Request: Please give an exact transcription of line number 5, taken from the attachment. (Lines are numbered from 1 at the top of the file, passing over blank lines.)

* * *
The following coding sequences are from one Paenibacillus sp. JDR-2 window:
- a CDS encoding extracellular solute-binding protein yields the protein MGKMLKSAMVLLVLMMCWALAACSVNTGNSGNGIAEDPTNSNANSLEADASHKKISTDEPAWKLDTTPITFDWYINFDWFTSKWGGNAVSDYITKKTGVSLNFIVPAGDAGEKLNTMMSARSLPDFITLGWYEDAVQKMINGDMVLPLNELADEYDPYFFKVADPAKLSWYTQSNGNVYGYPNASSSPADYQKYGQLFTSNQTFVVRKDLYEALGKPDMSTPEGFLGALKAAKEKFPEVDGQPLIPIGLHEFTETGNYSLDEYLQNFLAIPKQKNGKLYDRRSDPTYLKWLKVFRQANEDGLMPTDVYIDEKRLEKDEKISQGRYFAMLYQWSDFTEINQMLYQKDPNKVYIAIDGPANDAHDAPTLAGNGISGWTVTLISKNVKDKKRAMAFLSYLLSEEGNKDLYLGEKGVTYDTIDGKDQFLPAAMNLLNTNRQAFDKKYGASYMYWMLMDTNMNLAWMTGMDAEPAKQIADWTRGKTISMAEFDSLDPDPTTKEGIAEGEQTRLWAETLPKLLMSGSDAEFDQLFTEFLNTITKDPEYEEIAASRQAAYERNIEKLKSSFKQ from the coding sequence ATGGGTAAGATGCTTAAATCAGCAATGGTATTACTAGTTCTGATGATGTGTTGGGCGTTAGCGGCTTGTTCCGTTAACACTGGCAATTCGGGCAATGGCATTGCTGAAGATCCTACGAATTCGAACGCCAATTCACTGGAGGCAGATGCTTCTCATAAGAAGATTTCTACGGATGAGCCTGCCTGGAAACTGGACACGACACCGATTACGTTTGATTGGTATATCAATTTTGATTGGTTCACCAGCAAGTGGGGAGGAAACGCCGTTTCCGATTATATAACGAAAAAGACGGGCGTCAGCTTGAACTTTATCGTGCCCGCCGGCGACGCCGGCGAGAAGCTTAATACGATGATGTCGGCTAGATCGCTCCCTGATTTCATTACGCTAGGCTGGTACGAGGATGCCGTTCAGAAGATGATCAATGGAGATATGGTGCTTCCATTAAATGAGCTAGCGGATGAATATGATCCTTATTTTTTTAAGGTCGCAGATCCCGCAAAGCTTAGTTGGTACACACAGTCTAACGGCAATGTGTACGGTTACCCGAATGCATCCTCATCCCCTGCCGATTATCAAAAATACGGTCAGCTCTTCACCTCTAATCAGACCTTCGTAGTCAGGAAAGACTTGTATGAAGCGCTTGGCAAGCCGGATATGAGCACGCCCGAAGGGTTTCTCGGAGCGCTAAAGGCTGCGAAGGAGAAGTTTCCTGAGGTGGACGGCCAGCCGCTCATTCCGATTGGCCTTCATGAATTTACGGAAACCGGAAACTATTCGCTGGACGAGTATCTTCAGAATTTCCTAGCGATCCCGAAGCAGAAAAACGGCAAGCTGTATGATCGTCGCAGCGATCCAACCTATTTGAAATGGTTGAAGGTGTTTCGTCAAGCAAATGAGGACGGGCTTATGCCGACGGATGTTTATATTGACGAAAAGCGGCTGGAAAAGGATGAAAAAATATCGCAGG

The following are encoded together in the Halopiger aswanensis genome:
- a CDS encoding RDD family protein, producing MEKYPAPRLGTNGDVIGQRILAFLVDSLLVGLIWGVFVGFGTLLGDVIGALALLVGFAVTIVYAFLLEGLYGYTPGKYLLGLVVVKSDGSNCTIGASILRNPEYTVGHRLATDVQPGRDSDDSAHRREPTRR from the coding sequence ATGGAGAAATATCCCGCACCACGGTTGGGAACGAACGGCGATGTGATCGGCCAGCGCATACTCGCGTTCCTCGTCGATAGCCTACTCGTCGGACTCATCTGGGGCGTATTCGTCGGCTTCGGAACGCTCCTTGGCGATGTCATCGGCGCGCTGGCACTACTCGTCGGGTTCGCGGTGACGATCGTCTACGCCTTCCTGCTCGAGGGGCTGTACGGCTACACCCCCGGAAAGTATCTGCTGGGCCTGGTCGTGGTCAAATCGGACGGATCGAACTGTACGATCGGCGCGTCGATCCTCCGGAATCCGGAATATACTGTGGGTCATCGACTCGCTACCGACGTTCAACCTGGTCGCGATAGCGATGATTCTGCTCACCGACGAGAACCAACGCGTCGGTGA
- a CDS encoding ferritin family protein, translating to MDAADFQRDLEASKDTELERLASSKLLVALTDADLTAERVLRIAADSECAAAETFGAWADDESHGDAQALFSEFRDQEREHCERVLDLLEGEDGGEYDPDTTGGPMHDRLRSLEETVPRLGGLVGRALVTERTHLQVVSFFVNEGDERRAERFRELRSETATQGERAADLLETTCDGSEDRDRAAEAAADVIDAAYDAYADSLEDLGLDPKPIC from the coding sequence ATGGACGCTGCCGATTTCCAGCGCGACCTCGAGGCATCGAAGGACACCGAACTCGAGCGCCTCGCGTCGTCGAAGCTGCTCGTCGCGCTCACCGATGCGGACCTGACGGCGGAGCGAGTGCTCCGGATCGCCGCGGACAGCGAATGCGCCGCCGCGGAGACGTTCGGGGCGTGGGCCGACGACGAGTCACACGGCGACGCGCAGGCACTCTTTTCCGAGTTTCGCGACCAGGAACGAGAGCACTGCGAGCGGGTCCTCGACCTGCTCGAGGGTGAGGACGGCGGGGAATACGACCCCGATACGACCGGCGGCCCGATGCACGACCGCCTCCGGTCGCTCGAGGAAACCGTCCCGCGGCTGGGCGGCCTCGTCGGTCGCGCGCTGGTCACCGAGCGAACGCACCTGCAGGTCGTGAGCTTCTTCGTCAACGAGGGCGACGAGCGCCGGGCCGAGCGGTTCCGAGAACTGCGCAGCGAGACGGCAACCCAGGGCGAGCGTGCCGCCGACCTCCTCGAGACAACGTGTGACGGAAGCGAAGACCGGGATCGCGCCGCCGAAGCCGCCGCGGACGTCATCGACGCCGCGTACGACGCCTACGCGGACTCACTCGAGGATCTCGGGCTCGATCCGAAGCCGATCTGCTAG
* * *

- a CDS encoding ferritin family protein, translating to MDAADFQRDLEASKDTELERLASSKLLVALTDADLTAERVLRIAADSECAAAETFGAWADDESHGDAQALFSEFRDQEREHCERVLDLLEGEDGGEYDPDTTGGPMHDRLRSLEETVPRLGGLVGRALVTERTHLQVVSFFVNEGDERRAERFRELRSETATQGERAADLLETTCDGSEDRDRAAEAAADVIDAAYDAYADSLEDLGLDPKPIC from the coding sequence ATGGACGCTGCCGATTTCCAGCGCGACCTCGAGGCATCGAAGGACACCGAACTCGAGCGCCTCGCGTCGTCGAAGCTGCTCGTCGCGCTCACCGATGCGGACCTGACGGCGGAGCGAGTGCTCCGGATCGCCGCGGACAGCGAATGCGCCGCCGCGGAGACGTTCGGGGCGTGGGCCGACGACGAGTCACACGGCGACGCGCAGGCACTCTTTTCCGAGTTTCGCGACCAGGAACGAGAGCACTGCGAGCGGGTCCTCGACCTGCTCGAGGGTGAGGACGGCGGGGAATACGACCCCGATACGACCGGCGGCCCGATGCACGACCGCCTCCGGTCGCTCGAGGAAACCGTCCCGCGGCTGGGCGGCCTCGTCGGTCGCGCGCTGGTCACCGAGCGAACGCACCTGCAGGTCGTGAGCTTCTTCGTCAACGAGGGCGACGAGCGCCGGGCCGAGCGGTTCCGAGAACTGCGCAGCGAGACGGCAACCCAGGGCGAGCGTGCCGCCGACCTCCTCGAGACAACGTGTGACGGAAGCGAAGACCGGGATCGCGCCGCCGAAGCCGCCGCGGACGTCATCGACGCCGCGTACGACGCCTACGCGGACTCACTCGAGGATCTCGGGCTCGATCCGAAGCCGATCTGCTAG